writing rituals

Crazy Rituals of Famous Authors

Famous authors are not only famous for their bestselling novels, but also for their wit, knowledge, passion, and various other skills. One of such various other skills is having notoriously crazy writing rituals. From Victor Hugo to Dan Brown, many authors have crazy habits when it comes to writing. After all, masterpieces cannot be sculpted without abrasives. From lying down to standing up, from steaming infinite espresso shots to rotten apples, most of the famous authors have a crazy other side. If you know any author personally, you might have noticed some funny or weird habits of theirs that they follow when it comes to writing; be it superstition or a mere tendency, but most authors do have a unique writing ritual. For some of them, it can as simple as having a word count that they follow religiously. For others, it can be a bit crazier like writing while being naked or doing mono acting of their dialogues. The famous author Ernest Hemingway strongly preaches the habit of Write drunk, edit sober! Hemingway also preferred to write in a standing up posture. He used to spend hours together on his feet and moved only to shift the weight from a leg to another. After all, if these habits do help create some of the best works that people love, it’s absolutely okay to be quirky. Here are 9 crazy rituals of  famous authors:

  1. Authors Who Loved Their Beds: As readers, most of us might find it amusing and comfortable to lie down and read. However, when it comes to writing, does it work? Well, looks like it does. For successful writers, like Mark Twain, Edith Wharton, Marcel Proust, Woody Allen, Truman Capote, and George Orwell, lying on their bed and writing was a comfortable writing ritual. They even believed that they were more creative and focused this way. That’s one amazing practice and talent to write a bestseller novel, while lying down, for many of us might fall asleep the moment we hit the bed. James Joyce, an Irish novelist and poet, wrote his works using a large blue pencil and by lying on bed on his stomach. He also clad himself in a white coat and composed some of his works with crayon pieces on cardboard. If you are wondering what kind of idiosyncrasy is that, you need to understand the pragmatic side of this. The author of Ulysses, Joyce, was nearly blind. As none of the 25 eye surgeries that he underwent improved his eyesight, he used the large crayons to help him see what he was writing. Obviously, the white coat was to reflect more light during nights.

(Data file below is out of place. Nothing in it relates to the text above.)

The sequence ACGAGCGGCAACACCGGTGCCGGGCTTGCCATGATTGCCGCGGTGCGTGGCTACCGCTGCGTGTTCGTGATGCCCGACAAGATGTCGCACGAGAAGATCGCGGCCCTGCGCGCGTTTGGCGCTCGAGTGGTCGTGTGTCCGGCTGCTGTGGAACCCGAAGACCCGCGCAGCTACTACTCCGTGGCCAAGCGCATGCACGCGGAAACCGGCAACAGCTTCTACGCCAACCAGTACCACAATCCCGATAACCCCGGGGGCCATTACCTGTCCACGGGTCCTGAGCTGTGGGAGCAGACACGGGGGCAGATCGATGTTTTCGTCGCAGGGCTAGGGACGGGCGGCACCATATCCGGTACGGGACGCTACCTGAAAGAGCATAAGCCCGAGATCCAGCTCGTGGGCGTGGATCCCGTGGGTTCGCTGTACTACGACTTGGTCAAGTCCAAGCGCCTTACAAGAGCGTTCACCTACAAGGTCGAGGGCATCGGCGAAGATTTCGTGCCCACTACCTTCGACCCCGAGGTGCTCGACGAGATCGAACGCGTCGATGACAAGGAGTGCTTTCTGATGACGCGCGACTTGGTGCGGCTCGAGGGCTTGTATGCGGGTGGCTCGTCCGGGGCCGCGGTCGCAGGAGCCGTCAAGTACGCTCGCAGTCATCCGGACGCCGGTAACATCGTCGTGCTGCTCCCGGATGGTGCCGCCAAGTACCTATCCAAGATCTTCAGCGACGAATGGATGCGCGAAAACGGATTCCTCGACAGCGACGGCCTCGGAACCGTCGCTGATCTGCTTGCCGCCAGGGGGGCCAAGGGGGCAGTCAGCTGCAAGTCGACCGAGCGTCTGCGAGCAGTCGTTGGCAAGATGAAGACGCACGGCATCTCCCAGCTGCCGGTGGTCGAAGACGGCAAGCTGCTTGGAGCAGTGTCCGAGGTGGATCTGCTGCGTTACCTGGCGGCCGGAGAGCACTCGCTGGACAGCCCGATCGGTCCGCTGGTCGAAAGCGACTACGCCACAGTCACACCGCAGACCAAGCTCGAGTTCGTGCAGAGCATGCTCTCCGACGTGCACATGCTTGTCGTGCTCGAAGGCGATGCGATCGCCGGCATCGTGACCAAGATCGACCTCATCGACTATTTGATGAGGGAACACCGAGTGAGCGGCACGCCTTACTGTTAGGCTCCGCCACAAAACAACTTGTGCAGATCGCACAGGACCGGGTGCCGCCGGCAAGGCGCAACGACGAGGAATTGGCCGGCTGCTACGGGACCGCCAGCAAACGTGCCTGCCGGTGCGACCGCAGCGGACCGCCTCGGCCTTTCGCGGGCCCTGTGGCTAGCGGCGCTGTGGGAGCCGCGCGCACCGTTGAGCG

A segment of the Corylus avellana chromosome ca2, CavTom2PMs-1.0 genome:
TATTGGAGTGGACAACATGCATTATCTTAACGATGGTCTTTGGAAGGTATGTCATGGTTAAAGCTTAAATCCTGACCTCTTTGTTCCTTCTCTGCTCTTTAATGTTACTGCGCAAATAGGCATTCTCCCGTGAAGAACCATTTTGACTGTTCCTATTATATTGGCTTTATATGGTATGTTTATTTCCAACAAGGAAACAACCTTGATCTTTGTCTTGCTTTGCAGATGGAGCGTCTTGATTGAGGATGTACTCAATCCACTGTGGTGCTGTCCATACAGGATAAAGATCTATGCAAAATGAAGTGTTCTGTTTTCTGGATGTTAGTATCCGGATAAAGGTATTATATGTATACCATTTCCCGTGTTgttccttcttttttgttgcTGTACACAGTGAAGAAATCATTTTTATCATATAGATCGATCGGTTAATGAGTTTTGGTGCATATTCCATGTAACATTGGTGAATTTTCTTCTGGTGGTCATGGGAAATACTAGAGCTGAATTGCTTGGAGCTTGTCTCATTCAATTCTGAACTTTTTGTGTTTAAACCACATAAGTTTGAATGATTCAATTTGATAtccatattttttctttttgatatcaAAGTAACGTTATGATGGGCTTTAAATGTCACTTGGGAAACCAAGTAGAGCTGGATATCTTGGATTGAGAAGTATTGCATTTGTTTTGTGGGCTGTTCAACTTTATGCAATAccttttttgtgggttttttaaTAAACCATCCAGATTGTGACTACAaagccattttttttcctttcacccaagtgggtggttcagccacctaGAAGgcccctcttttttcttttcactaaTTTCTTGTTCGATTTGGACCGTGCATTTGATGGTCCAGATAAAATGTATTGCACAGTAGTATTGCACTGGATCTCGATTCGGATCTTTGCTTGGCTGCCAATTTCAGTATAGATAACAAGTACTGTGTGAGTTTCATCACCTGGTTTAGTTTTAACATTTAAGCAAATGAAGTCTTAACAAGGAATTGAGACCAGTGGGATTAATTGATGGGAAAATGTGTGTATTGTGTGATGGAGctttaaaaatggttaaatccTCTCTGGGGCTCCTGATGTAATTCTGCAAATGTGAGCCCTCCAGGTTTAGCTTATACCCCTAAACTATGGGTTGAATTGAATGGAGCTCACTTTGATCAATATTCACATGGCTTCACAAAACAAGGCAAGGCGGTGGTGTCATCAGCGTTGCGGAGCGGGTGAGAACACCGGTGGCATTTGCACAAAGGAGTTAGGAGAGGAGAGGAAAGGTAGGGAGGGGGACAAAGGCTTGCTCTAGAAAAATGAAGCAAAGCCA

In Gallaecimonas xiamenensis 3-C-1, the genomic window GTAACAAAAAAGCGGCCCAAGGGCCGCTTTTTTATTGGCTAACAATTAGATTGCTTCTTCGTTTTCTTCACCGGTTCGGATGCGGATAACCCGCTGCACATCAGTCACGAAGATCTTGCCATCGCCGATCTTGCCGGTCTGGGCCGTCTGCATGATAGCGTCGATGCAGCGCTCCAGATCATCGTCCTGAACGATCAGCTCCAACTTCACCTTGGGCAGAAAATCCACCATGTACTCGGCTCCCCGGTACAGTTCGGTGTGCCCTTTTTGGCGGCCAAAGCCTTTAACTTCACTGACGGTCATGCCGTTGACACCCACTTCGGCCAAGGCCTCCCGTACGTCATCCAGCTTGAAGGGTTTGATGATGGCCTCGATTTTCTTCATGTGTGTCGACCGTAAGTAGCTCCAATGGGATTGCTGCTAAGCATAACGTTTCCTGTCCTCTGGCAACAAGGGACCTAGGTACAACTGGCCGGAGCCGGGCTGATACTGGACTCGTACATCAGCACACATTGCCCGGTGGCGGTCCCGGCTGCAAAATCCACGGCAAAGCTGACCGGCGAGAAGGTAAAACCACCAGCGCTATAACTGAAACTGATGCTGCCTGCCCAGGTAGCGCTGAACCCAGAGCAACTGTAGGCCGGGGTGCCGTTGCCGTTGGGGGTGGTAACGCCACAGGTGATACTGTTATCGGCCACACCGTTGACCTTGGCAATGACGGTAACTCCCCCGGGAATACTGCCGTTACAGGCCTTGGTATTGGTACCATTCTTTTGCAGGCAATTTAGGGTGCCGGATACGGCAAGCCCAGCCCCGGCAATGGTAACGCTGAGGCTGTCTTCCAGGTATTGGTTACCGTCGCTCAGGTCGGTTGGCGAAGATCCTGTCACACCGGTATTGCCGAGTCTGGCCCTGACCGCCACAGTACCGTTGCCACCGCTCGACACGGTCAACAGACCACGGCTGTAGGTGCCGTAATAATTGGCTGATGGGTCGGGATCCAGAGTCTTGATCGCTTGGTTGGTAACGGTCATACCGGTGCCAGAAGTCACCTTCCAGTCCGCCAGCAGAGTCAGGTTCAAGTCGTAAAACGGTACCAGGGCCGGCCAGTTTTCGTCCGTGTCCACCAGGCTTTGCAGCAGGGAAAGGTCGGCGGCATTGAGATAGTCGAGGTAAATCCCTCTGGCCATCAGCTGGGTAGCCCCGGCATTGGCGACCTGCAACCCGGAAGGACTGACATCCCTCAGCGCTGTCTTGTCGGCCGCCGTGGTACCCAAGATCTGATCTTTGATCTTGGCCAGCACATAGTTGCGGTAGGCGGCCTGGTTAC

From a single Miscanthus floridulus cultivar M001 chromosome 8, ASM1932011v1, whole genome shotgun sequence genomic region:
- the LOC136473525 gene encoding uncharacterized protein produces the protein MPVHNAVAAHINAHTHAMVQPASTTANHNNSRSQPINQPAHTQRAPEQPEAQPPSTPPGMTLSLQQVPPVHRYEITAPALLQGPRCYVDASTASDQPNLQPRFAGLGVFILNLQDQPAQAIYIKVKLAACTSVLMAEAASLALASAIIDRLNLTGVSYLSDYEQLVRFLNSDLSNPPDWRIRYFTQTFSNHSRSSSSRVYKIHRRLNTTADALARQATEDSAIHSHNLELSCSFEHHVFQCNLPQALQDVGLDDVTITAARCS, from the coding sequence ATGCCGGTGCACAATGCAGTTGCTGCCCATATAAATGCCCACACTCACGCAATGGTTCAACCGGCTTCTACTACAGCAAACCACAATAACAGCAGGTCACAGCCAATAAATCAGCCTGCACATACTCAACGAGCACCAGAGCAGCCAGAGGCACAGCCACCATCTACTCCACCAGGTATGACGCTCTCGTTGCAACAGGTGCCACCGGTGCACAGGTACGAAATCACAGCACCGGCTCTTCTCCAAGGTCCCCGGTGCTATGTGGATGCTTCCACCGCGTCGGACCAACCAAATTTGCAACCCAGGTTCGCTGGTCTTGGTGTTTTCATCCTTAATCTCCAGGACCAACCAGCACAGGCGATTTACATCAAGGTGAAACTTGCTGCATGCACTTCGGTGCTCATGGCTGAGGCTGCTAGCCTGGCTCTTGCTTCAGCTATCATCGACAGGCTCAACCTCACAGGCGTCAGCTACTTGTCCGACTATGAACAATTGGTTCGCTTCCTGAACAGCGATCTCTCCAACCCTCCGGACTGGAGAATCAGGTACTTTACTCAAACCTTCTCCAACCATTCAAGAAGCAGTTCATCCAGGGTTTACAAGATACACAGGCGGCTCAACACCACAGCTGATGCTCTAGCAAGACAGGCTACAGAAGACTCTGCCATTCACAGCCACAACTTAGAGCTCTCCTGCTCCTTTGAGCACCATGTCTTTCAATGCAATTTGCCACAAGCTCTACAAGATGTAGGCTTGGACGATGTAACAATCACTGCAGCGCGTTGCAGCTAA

2. Authors Who Stand Up For Their Books: No! These are not the authors who stood up and defended their books from critics. On the other hand, these authors stood as they wrote their books. Writers like Ernest Hemingway, Charles Dickens, Philip Roth, and Lewis Carroll were quite opposite to the horizontal writers mentioned above. These authors wrote their best works on their standing desks. This writing habit is not just weird but has proven health benefits, too. Virginia Woolf, an author known for being a vertical writer, took sibling rivalry to a whole new level when she started writing novels by standing because her sister, Vanessa Woolf, an artist, painted standing. If this is not craziness, we do not know what is.
  3. Authors Who Loved Calculations And Daily Targets: If you are someone who works in a corporate, you will know how tedious it is to achieve daily targets. Due to procrastination, even feasible daily targets become tough to complete. Authors like Jack London, William Golding, Arthur Conan Doyle, Thomas Wolfe, Anthony Trollope, and Norman Mailer wrote about 1000-3000 words daily. American author of contemporary horror, Stephen King, does whatever it takes to reach his daily quota of 2,000 adverbless words. No wonder we get amazing novels from him often.
  4. Author Who Embraced Nudity: No! The author was not writing erotic novels; he wrote both Les Misrables and The Hunchback of Notre-Dame while he was nude. While one might think that this is some kind of fetish, this practice of writing when being naked was a way to stop procrastination. The dramatist of the Romantic Movement, Hugo, locked away his clothes to avoid any temptation of going outside. This way, he finished his novels weeks before the deadline.
  5. Authors Who Were More Organized Than Monica Geller: Colour coding, labelling, and organization immediately reminds us of OCD and eccentricity. If you thought Monica Geller from the Friends TV Series was obsessed about extreme organization, these authors have taken organization to an all new level. Author of Lolita, Vladimir Nabokov, composed all his works in index cards and kept them safe in slim boxes. This amazing method was not only helpful in organizing his work, but it also enabled him to write his scenes in a non-sequential manner and then rearrange the cards as and when he wished. Our all time favourite novel The Three Musketeers author Alexandre Dumas had a colour coded system for writing. He used blue papers for his fiction novels, pink for non-fiction or articles, and yellow for poetry. Author of the famous book The Christmas Carol, Charles Dickens, was fond of blue ink. The reason behind it was that it dried faster than other colours; thus allowing him to keep writing without the fear of blotting. Virginia Woolf used different coloured inks in her pens, and her favourite was purple. Speaking on inks and pens, Khushwant Singh started each of his new books with the most expensive pen that was available at that time in the market. Additionally, he wrote only on yellow, ruled pads. These pads were imported from one particular shop in Paris, France. He is indeed a luxurious writer, isn’t he?